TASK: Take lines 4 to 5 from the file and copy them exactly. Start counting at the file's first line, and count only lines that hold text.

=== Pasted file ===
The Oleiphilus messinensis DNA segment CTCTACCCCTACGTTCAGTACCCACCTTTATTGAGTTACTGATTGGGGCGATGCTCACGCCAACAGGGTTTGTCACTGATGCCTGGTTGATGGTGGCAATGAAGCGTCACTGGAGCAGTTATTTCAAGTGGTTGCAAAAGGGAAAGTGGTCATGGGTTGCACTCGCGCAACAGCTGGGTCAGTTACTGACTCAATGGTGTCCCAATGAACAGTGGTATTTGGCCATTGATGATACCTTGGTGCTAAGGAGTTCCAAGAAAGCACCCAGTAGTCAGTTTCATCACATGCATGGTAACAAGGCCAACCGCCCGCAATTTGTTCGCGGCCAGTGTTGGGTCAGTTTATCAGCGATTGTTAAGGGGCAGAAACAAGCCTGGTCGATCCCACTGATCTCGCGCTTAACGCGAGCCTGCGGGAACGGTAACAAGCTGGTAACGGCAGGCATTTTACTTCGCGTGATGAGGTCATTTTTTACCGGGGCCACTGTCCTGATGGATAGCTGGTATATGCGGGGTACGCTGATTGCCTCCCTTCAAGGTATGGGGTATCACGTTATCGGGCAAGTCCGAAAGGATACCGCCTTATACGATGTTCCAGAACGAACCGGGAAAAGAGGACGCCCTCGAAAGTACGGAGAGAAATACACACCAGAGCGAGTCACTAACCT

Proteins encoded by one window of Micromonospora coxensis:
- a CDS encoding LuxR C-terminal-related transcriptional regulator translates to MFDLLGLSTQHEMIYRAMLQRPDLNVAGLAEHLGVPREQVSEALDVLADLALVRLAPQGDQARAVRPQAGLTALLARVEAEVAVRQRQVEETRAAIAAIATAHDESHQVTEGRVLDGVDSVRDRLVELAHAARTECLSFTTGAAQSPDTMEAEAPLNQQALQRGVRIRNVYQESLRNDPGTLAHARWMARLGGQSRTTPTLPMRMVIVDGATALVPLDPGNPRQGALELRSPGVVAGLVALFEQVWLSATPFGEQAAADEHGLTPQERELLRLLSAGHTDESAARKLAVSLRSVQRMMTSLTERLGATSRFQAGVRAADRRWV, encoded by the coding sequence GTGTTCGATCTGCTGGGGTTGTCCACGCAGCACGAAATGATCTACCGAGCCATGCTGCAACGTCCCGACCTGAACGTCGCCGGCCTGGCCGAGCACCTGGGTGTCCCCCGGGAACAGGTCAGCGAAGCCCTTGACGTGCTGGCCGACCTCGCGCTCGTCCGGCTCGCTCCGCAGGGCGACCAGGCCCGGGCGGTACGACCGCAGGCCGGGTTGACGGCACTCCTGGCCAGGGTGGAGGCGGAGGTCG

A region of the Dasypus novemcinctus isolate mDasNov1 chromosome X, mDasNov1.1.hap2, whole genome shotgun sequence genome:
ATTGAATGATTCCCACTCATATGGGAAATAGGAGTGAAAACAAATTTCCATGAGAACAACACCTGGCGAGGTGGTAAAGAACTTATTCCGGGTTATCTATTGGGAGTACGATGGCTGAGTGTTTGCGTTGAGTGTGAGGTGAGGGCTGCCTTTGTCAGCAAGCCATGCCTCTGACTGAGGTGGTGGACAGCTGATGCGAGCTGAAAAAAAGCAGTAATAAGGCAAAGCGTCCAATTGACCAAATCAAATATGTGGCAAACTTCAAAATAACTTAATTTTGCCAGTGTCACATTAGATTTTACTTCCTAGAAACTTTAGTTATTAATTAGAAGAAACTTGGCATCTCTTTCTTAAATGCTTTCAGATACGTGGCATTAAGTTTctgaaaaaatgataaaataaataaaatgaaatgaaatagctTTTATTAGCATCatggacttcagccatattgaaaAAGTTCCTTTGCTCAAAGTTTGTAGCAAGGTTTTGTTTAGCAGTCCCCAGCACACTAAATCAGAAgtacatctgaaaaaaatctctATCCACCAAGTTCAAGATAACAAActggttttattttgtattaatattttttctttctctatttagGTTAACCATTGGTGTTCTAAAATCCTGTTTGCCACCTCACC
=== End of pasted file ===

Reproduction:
A region of the Dasypus novemcinctus isolate mDasNov1 chromosome X, mDasNov1.1.hap2, whole genome shotgun sequence genome:
ATTGAATGATTCCCACTCATATGGGAAATAGGAGTGAAAACAAATTTCCATGAGAACAACACCTGGCGAGGTGGTAAAGAACTTATTCCGGGTTATCTATTGGGAGTACGATGGCTGAGTGTTTGCGTTGAGTGTGAGGTGAGGGCTGCCTTTGTCAGCAAGCCATGCCTCTGACTGAGGTGGTGGACAGCTGATGCGAGCTGAAAAAAAGCAGTAATAAGGCAAAGCGTCCAATTGACCAAATCAAATATGTGGCAAACTTCAAAATAACTTAATTTTGCCAGTGTCACATTAGATTTTACTTCCTAGAAACTTTAGTTATTAATTAGAAGAAACTTGGCATCTCTTTCTTAAATGCTTTCAGATACGTGGCATTAAGTTTctgaaaaaatgataaaataaataaaatgaaatgaaatagctTTTATTAGCATCatggacttcagccatattgaaaAAGTTCCTTTGCTCAAAGTTTGTAGCAAGGTTTTGTTTAGCAGTCCCCAGCACACTAAATCAGAAgtacatctgaaaaaaatctctATCCACCAAGTTCAAGATAACAAActggttttattttgtattaatattttttctttctctatttagGTTAACCATTGGTGTTCTAAAATCCTGTTTGCCACCTCACC